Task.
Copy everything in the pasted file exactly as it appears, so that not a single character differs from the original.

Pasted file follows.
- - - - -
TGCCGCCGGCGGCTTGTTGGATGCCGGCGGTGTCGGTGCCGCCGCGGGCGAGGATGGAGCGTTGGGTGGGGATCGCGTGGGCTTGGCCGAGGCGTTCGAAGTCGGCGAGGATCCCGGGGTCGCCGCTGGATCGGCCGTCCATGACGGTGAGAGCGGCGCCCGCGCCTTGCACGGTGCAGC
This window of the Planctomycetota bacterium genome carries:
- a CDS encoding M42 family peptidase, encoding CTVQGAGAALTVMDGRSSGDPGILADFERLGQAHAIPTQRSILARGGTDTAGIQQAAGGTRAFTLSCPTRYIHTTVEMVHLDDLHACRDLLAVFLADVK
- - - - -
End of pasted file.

TGCCGCCGGCGGCTTGTTGGATGCCGGCGGTGTCGGTGCCGCCGCGGGCGAGGATGGAGCGTTGGGTGGGGATCGCGTGGGCTTGGCCGAGGCGTTCGAAGTCGGCGAGGATCCCGGGGTCGCCGCTGGATCGGCCGTCCATGACGGTGAGAGCGGCGCCCGCGCCTTGCACGGTGCAGC
This window of the Planctomycetota bacterium genome carries:
- a CDS encoding M42 family peptidase, encoding CTVQGAGAALTVMDGRSSGDPGILADFERLGQAHAIPTQRSILARGGTDTAGIQQAAGGTRAFTLSCPTRYIHTTVEMVHLDDLHACRDLLAVFLADVK